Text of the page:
Texas

Texas Baptist children’s home accused of sexual abuse and neglect

In a case filed in Tarrant County civil court the Texas Baptist Home for Children is being sued for $7 million following the alleged sexual abuse and neglect of seven children placed in its care by the state four years ago.
In a case filed in Tarrant County civil court the Texas Baptist Home for Children is being sued for $7 million following the alleged sexual abuse and neglect of seven children placed in its care by the state four years ago. Star-Telegram archive

The Texas Baptist Home for Children is being sued for $7 million following the alleged sexual abuse and neglect of seven children placed in its care by the state four years ago.

Five boys and two girls, all under the age of 14 at the time of the reported incidents in 2013, were “serially sexually abused, physically abused and subjected to serious medical and other neglect” while staying at the home in Waxahachie, according to a lawsuit filed in Tarrant County civil court.

Three of the boys were sexually abused by “other, older children” staying at the Baptist home, while the other two boys and two girls suffered neglect, said Hal Browne, a Plano attorney who filed the lawsuit.

The litigation uses psuedonyms to protect the identity of the minors and their parents. But the number of children put into foster care by the state and the facts contained in the lawsuit matches the well-known case involving Angel and David Cook, a Cleburne couple investigated and cleared in the death of their 4-year-old adoptive son in 2013.

In that case, Child Protective Services put their seven remaining children into foster care during the criminal investigation. They were returned to the Cooks in April 2014, but since then the family has publicly talked about the abuse and neglect their children suffered at the Baptist Home.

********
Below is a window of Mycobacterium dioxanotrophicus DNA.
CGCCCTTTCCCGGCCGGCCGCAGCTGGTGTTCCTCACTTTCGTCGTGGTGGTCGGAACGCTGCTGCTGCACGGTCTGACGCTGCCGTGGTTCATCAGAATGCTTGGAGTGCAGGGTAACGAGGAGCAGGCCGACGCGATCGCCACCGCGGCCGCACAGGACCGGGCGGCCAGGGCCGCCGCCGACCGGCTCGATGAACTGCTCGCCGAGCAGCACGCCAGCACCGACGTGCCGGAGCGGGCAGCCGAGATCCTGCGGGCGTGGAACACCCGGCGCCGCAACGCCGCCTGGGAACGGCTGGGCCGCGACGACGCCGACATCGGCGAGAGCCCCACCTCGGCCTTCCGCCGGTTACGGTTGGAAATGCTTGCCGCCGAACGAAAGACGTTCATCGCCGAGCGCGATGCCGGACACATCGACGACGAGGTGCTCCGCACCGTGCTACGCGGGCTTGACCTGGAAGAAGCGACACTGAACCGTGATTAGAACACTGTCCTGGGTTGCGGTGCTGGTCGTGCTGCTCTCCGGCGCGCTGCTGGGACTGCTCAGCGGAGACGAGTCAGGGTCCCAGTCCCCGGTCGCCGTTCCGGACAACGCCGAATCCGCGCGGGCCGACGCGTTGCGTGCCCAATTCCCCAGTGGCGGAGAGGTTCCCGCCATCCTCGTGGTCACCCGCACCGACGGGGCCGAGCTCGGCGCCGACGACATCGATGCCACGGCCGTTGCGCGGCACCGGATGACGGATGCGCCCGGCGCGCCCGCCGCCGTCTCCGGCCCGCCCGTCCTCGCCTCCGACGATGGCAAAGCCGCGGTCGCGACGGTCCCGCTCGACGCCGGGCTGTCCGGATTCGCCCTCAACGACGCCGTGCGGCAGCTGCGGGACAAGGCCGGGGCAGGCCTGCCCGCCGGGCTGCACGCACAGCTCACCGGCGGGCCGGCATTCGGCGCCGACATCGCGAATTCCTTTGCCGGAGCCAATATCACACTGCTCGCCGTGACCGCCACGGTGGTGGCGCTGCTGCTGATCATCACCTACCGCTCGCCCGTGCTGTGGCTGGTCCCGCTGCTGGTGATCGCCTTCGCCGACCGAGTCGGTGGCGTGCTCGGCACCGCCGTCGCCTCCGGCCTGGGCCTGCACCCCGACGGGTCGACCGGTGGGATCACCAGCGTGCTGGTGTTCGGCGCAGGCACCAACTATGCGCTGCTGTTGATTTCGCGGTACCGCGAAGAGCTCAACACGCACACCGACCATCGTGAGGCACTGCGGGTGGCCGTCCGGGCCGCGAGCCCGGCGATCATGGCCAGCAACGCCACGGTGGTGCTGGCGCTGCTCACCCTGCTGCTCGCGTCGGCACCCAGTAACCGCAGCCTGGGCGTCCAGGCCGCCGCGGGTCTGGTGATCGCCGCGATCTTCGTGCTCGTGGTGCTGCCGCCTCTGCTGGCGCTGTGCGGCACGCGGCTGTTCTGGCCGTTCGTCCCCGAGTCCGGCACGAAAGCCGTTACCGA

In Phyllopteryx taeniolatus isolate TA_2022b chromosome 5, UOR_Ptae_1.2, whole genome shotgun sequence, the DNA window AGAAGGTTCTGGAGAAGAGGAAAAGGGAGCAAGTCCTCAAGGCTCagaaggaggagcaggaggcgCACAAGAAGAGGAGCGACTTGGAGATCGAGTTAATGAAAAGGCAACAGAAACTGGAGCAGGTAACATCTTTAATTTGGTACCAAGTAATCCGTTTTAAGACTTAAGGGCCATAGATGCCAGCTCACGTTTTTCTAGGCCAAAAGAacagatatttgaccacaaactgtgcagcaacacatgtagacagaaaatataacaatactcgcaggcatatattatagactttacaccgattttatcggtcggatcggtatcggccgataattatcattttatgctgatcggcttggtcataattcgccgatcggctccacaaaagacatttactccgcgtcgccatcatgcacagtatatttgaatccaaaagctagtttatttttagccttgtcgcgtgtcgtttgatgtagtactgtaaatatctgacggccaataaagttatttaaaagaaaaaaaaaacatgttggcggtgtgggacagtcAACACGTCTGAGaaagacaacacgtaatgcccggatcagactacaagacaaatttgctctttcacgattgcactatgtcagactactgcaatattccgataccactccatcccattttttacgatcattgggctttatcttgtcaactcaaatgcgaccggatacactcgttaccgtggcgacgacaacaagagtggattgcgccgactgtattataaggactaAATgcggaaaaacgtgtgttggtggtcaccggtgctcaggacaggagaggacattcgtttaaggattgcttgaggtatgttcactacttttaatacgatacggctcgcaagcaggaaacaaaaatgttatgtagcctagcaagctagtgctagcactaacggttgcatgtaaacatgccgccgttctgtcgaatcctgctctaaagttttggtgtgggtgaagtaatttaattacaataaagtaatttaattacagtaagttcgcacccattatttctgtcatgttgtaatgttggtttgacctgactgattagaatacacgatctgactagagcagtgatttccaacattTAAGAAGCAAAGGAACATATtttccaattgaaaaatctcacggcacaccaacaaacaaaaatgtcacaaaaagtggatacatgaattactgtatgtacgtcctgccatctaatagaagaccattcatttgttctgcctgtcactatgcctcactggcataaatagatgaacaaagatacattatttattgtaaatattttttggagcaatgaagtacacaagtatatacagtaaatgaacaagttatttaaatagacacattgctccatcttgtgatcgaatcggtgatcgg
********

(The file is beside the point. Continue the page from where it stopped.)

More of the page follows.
Browne would not confirm or deny that he and his legal partner, Lori Watson, have been hired by the Cook family, saying that they want to “protect the identity of the parents” and the minor children.

“We don’t file lawsuits lightly. If we didn’t feel the abuse was severe and long term, we wouldn’t have filed the lawsuit,” Browne said.

Randy Odom, interim president of the Texas Baptist Home for Children, declined to comment to the Star-Telegram about the lawsuit or confirm that it may involve the Cooks, citing client confidentiality. But he went on to say that his facility has been “investigated extensively and we’ve been cleared.”

The facility is still caring for foster children, Odom said.

Browne and Watson are seeking a minimum of $1 million in damages per child, the lawsuit states. Besides the child care facility, the lawsuit names the Southern Baptist of Texas Convention and the Baptist Missionary Association as defendants.

The lawsuit also names four separate couples who were acting as foster parents and living in the cottages on the campus with the children when the alleged abuse occurred between March 26, 2013, and Dec. 18, 2013.

The Baptist children’s home is accused of not exercising ordinary care of a prudent foster care provider, including failing to implement policies to detect and prevent abuse and to investigate allegations of improper behavior, among other things, the lawsuit states.

“Defendants owe a duty of care to those who might be harmed by criminal acts on their premises when the risk of criminal conduct was so great that it was both unreasonable and foreseeable,” the lawsuit states. The facility “had an actual custom of looking the other way and disregarding complaints made to them …”

In the Cook case, the parents were charged with injury to a child after 4-year-old Buddy Cook, their adoptive son, died in 2013. It appeared that he had suffered abuse and neglect, authorities said. But a subsequent investigation by Johnson County law enforcement found that Buddy had always been unhealthy.

A Tarrant County medical examiner said Buddy’s death was a homicide, but eventually he changed his mind and told Johnson County prosecutors that the cause of death was undetermined.

In the Cook case, the Department of Family and Protective Services found no deficiencies in its own inquiry of the Baptist home but recommended that foster parents who cared for two of the Cook’s sons increase supervision and not allow the children to have any unsupervised contact with one another.

A letter obtained by the Star-Telegram also said the foster parents may need additional training.

This story contains material from the Star-Telegram archives.

Max B. Baker: 817-390-7714, @MaxbakerBB

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